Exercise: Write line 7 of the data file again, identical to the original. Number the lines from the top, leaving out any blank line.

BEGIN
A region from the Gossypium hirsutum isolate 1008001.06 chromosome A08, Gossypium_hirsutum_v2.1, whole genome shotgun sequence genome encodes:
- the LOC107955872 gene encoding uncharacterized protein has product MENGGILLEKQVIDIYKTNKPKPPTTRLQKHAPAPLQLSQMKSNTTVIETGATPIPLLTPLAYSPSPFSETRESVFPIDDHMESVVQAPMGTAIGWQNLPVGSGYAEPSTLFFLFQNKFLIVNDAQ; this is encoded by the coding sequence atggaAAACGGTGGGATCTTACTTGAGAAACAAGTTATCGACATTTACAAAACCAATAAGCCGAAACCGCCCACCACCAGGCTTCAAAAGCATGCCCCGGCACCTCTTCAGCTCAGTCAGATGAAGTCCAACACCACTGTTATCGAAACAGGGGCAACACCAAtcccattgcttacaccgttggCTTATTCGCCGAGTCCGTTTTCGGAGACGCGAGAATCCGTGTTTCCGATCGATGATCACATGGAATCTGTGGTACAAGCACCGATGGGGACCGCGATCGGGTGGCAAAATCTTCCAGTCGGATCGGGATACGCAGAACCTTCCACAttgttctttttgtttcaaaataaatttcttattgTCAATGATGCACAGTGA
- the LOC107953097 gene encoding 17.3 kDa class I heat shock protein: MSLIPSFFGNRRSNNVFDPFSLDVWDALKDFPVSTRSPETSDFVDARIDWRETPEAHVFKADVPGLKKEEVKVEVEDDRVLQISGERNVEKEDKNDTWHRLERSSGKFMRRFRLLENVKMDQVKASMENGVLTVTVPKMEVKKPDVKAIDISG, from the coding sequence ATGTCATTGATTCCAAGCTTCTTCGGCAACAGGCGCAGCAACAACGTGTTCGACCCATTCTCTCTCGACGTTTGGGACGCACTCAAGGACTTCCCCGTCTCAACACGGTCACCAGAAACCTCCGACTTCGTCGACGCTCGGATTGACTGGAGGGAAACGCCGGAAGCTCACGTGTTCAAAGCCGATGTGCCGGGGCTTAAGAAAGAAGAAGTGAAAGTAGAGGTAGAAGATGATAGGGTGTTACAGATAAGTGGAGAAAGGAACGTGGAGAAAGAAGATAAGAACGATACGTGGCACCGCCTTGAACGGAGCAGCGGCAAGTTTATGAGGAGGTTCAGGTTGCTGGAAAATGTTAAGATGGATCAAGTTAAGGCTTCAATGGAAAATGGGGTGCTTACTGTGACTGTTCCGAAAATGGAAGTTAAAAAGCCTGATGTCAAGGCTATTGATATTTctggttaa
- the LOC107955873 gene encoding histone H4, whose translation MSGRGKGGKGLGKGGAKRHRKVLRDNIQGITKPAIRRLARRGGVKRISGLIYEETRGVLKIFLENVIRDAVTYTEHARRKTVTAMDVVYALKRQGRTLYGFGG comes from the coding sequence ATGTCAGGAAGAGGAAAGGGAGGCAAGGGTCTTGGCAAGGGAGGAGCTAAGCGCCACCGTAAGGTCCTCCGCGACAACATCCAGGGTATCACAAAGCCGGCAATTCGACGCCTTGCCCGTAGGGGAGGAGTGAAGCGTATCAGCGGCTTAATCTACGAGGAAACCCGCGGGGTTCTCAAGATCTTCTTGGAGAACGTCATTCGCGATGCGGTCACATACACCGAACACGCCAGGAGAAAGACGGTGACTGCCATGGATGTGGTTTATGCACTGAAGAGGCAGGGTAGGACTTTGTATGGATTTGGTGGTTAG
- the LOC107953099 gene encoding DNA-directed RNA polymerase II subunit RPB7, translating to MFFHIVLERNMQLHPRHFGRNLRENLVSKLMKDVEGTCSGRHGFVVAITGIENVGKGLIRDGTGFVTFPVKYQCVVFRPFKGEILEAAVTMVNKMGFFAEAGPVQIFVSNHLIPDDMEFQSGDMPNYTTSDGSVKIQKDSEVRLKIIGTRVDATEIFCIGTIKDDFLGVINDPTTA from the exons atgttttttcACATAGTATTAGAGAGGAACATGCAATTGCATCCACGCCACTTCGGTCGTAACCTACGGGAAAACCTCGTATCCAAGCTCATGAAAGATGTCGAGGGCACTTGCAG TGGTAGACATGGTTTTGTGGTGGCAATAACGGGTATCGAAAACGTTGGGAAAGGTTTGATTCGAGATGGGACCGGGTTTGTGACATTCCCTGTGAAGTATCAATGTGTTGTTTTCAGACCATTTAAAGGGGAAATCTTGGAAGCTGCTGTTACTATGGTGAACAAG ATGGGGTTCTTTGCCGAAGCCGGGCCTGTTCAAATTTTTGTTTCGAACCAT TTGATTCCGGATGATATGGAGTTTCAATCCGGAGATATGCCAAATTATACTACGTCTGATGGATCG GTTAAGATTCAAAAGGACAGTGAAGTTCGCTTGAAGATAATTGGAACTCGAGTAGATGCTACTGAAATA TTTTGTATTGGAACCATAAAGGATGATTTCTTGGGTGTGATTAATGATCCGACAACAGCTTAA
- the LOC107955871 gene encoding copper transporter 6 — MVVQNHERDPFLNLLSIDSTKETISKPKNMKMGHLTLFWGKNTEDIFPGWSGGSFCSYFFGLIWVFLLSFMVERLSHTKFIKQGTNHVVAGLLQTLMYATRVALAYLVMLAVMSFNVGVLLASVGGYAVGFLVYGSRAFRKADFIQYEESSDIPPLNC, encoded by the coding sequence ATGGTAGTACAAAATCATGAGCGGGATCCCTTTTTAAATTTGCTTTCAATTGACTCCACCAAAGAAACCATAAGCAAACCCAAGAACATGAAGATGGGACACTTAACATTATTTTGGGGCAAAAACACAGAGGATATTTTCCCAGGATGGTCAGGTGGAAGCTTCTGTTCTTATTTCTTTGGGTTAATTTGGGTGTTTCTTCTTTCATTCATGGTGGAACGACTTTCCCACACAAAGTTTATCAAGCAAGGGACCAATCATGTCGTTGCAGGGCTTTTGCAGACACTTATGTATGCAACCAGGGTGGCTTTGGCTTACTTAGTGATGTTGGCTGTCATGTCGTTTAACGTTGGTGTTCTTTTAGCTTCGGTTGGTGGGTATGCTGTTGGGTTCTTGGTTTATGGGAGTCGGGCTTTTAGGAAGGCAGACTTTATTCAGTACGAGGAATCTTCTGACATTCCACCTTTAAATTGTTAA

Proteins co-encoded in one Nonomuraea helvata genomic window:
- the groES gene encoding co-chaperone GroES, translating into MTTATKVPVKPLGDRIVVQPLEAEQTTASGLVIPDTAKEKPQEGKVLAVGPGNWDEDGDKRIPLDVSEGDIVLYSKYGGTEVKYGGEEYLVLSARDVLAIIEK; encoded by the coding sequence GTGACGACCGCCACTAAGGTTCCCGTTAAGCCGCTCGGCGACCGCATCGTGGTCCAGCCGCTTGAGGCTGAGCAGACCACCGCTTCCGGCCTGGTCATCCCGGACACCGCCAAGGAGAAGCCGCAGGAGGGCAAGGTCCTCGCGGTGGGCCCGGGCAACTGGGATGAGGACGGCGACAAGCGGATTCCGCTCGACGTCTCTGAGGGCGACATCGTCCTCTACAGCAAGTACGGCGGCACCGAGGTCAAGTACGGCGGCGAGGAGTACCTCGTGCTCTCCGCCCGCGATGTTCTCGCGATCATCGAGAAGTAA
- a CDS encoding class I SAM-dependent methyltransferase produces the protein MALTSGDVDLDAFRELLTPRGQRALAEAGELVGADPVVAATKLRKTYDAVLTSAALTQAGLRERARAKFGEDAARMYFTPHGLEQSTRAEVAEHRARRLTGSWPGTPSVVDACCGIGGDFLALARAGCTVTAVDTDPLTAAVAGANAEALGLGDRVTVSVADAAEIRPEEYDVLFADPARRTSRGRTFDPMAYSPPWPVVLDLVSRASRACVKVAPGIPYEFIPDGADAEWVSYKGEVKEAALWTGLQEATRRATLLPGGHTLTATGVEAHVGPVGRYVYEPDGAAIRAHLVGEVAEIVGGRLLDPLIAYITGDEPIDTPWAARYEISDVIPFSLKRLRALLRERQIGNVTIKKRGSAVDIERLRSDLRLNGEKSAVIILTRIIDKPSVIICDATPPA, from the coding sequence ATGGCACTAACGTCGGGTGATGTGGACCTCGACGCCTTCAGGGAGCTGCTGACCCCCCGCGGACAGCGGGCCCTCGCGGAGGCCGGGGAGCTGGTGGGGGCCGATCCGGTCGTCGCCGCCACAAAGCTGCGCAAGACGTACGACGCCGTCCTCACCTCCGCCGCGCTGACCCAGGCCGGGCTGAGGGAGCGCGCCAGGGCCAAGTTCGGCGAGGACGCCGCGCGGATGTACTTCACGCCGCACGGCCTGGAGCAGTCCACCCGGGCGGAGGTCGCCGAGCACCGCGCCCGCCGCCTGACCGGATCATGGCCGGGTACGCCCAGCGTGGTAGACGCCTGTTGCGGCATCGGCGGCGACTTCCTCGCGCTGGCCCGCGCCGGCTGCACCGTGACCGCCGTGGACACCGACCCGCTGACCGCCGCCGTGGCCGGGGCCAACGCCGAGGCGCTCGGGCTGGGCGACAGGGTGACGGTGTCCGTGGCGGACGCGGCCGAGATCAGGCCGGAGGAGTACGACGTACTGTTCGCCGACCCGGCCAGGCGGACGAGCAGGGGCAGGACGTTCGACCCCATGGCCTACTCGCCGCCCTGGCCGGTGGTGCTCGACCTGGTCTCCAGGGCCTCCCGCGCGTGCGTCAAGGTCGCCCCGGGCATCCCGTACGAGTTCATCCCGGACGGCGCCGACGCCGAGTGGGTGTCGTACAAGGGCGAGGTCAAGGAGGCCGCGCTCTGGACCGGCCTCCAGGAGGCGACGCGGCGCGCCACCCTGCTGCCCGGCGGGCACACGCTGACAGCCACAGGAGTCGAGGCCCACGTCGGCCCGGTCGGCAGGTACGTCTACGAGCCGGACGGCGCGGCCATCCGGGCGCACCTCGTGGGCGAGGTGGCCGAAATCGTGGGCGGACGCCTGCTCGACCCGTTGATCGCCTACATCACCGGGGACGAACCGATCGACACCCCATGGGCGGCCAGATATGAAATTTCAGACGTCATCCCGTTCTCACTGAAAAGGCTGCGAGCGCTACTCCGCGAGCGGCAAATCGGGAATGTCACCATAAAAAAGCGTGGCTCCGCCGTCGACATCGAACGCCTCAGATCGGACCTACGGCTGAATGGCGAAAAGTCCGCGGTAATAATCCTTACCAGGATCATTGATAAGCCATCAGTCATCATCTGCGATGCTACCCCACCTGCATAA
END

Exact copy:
Proteins co-encoded in one Nonomuraea helvata genomic window: